Every once in awhile, the stars actually do align — then merge, catastrophically explode, and spray their guts all over space.
Or at least that's the suspected trigger of rare "red novas," so-named for their characteristic red color.
One of the best-studied red novas happened in 2008. The object, called V1309 Scorpii, was a double-star system (also called a binary) measured for over 6 years before it merged and erupted.
But astronomers are desperate to find more such binary systems before they detonate, since watching the cosmic collisions would not only reveal a lot about the evolution of stars and nebulas, but also how space gets seeded with elements necessary for life.
Part of that effort has been a thorough search for binary star systems that look ready to blow.
However, Larry Molnar, an astronomer at Calvin College in Grand Rapids, Michigan, has gone a big step further with a few colleagues: Over the past 2 years, he's claimed not only to have found such a system, but also predicted when it will blow up as a red nova.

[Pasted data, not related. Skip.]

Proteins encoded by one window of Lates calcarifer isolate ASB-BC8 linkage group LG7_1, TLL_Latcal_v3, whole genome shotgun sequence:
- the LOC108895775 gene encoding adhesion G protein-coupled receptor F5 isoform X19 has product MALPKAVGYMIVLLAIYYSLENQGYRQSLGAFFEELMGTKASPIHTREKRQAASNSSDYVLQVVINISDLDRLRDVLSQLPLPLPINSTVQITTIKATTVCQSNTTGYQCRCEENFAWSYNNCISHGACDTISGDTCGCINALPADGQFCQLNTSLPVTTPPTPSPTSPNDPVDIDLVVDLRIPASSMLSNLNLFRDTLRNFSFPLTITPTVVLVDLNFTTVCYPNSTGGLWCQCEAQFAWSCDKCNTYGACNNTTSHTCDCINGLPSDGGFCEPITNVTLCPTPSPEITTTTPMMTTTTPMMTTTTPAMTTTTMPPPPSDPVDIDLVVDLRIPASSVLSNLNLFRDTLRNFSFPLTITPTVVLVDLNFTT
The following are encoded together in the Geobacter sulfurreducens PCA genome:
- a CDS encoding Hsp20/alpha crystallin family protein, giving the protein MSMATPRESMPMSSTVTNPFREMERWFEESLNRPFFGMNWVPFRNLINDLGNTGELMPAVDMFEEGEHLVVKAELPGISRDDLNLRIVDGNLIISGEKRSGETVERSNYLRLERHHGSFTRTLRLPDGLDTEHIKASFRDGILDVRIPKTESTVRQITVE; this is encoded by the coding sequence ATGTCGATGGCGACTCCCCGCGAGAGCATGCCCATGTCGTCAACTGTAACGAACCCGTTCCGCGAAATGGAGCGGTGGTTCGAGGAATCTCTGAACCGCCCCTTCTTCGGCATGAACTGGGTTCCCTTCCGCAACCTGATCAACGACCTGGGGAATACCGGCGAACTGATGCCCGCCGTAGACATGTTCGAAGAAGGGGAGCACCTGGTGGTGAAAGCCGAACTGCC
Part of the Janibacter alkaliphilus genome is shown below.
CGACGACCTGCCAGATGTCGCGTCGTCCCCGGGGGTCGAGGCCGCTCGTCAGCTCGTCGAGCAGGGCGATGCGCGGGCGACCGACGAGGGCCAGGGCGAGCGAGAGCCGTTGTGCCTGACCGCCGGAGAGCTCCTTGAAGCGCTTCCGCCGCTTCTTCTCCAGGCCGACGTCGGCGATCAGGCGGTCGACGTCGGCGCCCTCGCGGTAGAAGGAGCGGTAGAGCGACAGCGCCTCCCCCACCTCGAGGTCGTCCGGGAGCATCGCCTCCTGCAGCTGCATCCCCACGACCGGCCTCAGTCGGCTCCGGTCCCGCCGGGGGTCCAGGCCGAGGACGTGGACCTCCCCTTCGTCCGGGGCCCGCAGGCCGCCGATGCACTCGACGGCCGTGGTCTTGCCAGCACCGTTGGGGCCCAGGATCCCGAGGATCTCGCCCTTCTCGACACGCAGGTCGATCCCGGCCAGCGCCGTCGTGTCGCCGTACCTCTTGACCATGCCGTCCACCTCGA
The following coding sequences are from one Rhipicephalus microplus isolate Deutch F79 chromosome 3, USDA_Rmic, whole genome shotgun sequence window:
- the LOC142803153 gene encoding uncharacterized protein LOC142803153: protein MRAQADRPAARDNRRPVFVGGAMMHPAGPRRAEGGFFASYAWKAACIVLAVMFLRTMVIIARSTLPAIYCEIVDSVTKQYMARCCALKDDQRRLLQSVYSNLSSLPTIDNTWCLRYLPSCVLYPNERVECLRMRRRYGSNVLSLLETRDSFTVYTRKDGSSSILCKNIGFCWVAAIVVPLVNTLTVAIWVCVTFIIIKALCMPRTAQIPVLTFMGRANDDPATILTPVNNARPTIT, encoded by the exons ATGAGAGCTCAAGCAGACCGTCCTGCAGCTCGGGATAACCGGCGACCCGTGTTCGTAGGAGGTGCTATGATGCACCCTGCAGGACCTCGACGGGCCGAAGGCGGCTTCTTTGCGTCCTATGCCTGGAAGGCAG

"No one has ever seen a star go into this kind of explosion. No other situation has come up where any astronomer has ever been able to say, 'this is a star about to blow up,'" Molnar said in a preview for an upcoming documentary, called "Luminous."
His prognostication is specific enough to make any astrophysicist squirm: Molnar now says the whole thing will go down just 5 years from now.
In fact, according to Molnar's prediction, the stellar outburst should be visible in the night sky without any help from binoculars or a telescope.
"[I]n the lack of viable alternatives we must take seriously the unlikely hypothesis at hand," Molnar told Business Insider in an email.
A dance of death
The stars in question are a system called KIC 9832227, and they're locked in a dance of death.
In fact, they're so close together that they share each other's million-degree-plasma atmospheres: an object called a "contact" binary.
If you could magically teleport to the system, which is located about 1,700 light years from us amid the constellation Cygnus, it might appear as a brilliantly glowing bowling pin.
But no one was certain that KIC 9832227 was actually a double-star system; all astronomers knew was that its brightness varied over the years. Many types of stars and star systems "pulsate" their brightness in this way, so Molnar and a Calvin College student had to first rule out any doubt that it was two stars.